Using their metric of "wins produced" -- click here for a tutorial on the methodology -- Berri and Co.'s calculations say Bryant , who earned $25,244,493 in '11-'12 but by Berri's formula generated only 2.85 wins, was overpaid by $19,693,258. (For the record, the "top" spot went to Washington's Rashard Lewis, who earned -- or more accurately was issued contractually required payments for -- $21,136,630, overpaid in Berri's estimation by a robust $21,167,231, about $30K more than his salary. Think of that the next time you kick yourself for spending a little too much on a pair of shoes.)
"Kobe Bryant is a basketball legend, and as such many people may bristle at his inclusion on this list. However, Berri contends that the player’s sterling reputation is something of a mirage. “The media says Kobe was one of the best players in the game in 2011-12,” he said “But the numbers tell a different story.”
According to Berri, Bryant’s scoring simply comes down to the fact that he takes a lot of shots. “But in contrast to past years, Kobe’s shooting efficiency was below average for a shooting guard, and inefficient shooting doesn’t produce wins,” he said. “However, if you take enough shots you can still score enough points to convince fans – and the media – that you are actually helping a team win.”
But doesn’t Bryant’s star power attract enough fans to help the team’s bottom line? No, according to Berri. “The study of gate revenue reveals that it is wins that drive revenue. Star power is far less important.”
A few thoughts, beyond feeling fairly certain Berri will get some angry emails from the Los Angeles area. First, his final comment -- that Bryant's production isn't beneficial to the team's bottom line, is absurd. The Lakers have the brand strength they do in large part because of their success and their star power, and for over well over a decade Kobe has been a driving force for both. Ticket sales at home and on the road, their massive television deal, a lucrative radio contract, extensive sponsorships, and so on - Kobe plays a role in all of it. Even if stars don't drive gate receipts, Bryant has brought wins, too. Either way, he's a catalyst for the massive interest in the team around the world.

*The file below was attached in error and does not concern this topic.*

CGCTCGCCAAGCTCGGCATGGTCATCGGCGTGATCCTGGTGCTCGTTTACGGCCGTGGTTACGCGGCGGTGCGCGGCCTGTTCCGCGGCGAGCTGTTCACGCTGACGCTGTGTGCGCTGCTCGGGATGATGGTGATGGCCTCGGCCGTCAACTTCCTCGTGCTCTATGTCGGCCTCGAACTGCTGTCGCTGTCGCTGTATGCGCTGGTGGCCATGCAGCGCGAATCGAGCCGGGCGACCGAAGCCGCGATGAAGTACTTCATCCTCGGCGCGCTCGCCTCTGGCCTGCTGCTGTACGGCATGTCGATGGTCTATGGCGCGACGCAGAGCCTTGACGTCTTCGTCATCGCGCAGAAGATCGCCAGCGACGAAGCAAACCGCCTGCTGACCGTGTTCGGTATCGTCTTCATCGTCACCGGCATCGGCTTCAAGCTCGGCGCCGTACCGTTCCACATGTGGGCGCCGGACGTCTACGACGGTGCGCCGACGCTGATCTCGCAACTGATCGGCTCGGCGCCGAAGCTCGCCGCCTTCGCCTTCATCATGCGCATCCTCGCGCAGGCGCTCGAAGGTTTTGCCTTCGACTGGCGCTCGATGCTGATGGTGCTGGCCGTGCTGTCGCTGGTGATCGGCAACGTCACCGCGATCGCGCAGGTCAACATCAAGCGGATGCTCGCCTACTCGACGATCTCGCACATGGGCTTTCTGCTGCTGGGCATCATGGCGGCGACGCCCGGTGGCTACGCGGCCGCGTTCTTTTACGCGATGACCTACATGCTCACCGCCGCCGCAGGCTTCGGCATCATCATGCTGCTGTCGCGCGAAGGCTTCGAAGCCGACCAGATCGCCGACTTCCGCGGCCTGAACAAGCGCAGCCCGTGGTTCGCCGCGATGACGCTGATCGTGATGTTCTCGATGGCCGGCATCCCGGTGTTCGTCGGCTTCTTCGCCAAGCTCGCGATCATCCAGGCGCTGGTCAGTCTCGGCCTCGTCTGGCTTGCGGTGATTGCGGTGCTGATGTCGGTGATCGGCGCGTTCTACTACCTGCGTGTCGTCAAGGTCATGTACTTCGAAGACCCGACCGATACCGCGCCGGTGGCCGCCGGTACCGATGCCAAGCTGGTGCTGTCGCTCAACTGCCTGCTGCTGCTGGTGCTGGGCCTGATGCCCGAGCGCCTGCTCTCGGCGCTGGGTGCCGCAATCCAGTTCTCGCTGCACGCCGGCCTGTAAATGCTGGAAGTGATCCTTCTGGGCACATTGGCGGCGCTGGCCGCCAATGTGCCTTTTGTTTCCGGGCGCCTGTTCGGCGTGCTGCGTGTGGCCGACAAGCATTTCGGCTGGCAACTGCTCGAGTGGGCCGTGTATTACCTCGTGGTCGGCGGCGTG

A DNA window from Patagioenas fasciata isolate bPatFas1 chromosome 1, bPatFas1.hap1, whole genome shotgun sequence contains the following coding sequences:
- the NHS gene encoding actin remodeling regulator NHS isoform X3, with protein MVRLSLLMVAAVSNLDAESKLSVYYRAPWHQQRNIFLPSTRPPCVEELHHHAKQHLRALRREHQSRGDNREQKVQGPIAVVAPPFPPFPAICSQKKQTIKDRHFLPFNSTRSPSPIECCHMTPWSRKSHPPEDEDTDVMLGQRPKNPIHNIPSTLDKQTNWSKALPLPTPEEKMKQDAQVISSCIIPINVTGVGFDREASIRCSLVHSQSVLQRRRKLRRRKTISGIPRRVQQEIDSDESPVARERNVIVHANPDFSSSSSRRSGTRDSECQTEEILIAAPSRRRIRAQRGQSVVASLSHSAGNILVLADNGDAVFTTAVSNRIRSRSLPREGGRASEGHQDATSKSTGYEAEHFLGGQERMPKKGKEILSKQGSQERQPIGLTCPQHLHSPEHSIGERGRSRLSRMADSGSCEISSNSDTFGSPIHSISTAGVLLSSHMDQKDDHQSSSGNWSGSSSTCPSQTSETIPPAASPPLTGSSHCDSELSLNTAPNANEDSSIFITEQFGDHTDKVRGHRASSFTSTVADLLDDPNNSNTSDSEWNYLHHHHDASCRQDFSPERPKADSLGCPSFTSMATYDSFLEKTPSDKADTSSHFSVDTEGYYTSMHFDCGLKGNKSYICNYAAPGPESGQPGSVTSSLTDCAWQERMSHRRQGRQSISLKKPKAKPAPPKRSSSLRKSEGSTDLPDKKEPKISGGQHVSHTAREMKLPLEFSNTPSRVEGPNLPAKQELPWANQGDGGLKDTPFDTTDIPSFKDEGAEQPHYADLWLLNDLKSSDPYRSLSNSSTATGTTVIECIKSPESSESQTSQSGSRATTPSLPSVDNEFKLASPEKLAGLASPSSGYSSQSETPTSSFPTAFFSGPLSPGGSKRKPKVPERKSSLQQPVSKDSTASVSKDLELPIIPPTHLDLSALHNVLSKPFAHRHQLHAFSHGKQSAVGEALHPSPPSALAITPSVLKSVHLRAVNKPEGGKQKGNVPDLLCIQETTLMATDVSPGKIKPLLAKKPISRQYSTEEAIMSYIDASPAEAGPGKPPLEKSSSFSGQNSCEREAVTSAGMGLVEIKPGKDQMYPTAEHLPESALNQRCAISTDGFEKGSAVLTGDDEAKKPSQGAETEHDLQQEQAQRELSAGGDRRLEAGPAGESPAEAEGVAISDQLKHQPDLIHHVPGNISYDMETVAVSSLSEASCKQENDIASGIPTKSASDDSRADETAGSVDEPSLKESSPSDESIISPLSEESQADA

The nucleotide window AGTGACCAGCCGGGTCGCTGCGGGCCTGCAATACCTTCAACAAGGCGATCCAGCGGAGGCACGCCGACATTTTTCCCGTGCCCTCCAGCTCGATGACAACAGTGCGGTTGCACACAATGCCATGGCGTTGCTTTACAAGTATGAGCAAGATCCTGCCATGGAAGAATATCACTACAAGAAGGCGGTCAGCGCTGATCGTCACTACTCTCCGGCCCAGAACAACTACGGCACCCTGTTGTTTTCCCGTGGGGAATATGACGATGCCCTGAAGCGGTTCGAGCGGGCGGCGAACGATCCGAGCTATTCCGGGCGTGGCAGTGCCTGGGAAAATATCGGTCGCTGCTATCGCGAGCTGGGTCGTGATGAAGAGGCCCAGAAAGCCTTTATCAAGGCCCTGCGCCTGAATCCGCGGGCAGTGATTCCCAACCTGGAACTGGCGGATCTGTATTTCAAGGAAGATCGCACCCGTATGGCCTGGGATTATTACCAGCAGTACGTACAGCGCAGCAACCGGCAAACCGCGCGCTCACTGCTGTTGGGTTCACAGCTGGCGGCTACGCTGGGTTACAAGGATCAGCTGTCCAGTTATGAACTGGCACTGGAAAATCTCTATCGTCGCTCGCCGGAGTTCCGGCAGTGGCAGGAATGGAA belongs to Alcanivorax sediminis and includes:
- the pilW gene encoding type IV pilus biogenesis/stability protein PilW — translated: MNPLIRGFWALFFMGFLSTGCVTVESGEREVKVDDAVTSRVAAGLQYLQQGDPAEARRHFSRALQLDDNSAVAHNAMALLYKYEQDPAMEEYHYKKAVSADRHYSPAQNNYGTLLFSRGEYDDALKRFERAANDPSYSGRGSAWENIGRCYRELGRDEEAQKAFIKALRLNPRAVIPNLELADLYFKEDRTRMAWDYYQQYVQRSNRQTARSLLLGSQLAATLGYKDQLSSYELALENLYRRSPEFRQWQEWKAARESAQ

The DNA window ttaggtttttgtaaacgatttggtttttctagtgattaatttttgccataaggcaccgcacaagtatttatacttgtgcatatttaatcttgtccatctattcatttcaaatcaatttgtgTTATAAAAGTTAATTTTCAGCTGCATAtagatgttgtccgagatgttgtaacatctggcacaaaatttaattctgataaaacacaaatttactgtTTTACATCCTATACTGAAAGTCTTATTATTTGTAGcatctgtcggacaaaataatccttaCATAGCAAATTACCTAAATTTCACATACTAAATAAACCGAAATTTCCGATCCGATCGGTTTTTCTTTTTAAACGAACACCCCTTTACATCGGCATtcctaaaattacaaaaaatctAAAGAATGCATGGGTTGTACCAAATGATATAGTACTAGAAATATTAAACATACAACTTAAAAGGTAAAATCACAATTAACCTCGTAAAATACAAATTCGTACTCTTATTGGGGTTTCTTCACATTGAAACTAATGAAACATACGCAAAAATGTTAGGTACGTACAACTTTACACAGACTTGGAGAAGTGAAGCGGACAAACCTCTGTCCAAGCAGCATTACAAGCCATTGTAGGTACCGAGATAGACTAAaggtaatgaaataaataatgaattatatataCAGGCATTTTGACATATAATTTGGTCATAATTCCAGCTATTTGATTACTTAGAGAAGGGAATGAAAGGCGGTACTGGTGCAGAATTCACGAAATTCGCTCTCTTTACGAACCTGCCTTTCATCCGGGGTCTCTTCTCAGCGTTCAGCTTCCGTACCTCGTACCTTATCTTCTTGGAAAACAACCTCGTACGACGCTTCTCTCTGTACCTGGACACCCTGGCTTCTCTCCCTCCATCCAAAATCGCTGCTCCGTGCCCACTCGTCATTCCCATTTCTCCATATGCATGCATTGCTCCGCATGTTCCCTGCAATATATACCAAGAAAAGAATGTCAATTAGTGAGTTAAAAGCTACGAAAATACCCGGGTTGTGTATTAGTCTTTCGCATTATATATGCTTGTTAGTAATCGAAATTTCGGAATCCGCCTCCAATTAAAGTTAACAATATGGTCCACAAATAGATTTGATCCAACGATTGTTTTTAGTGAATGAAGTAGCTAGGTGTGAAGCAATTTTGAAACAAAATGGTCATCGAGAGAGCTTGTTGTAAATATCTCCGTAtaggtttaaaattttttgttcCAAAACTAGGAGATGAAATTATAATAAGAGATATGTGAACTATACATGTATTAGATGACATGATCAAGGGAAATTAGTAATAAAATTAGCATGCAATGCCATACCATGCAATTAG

So from that standpoint, the Lakers have nothing to complain about and certainly Bryant, among the greatest to ever play the game, has earned his money and then some.
But -- and you could probably feel the "but" coming -- whether you're accepting of Berri's particular methodology or not (also landing in his top 10 are Dirk Nowitzki and Deron Williams), purely from a salary-vs.-production standpoint, relative to the rest of the league Bryant today is overpaid, even after finishing fourth in MVP voting. Next season, he'll make a hair under $28 million. Nowitzki will be the next closest star at $20.9 mil. Dwight Howard gets $19.2. The Clippers will give Chris Paul $17.8 million. Kevin Durant will earn $17.5, as will LeBron James. In Chicago, Derrick Rose will make $15.5 million. Meaning Kobe, still very much elite but no longer the game's best player, earns anywhere from 25 to 45 percent more than other luminaries. Next season, by himself he'll eat up somewhere in the neighborhood of 45 percent of L.A.'s cap figure, and potentially more in 2013-14 when his salary rises to over $30 million.
By comparison, James constitutes about 30 percent of Miami's cap.
Bryant's salary, a max deal held over from the previous collective bargaining era, outstrips his ability to match it from a productivity standpoint. It's not a criticism of his game. Given the restrictions and penalties for teams exceeding the cap and tax thresholds under the new CBA, it's debatable whether any player is worth that kind of premium.
Compounding the problem, the same principle applies to Pau Gasol. He'll make about $19 million next season, and while I may be a Pau honk -- he was much more effective this season than given credit -- I don't believe he's better than James, Durant, or CP3, just to name a few. Yet he'll be paid like one of the league's five or six best players.
Those contracts are totally prehistoric from a CBA standpoint and the imbalance they create in L.A.'s pay structure are a major issue. The Lakers will try to solve part of the problem this summer, putting Gasol back on the block. They can't support paying someone in his role at his salary when there are so many needs around the roster. But even if they manage a quality trade for Gasol -- no guarantee -- Kobe's contract is still a burden from a roster construction standpoint. Basically, the goal of building a championship caliber team around Bryant over the next couple seasons will be hindered by all the stuff the Lakers did building a championship caliber team around Bryant over the last half decade or so, while rewarding Kobe for his efforts.
This isn't a call to amnesty Kobe, or try to convince him to waive his no-trade clause so the Lakers can move him. Many Lakers fans will object to classifying Kobe as "overpaid," and depending on the definition would have a point. Still, while I wouldn't call Kobe the league's second most overpaid player, relative to other stars in the league it's very difficult to argue Bryant's salary is in line with his performance, and in combination with Gasol's big deal constitutes a serious challenge for the front office this summer and next.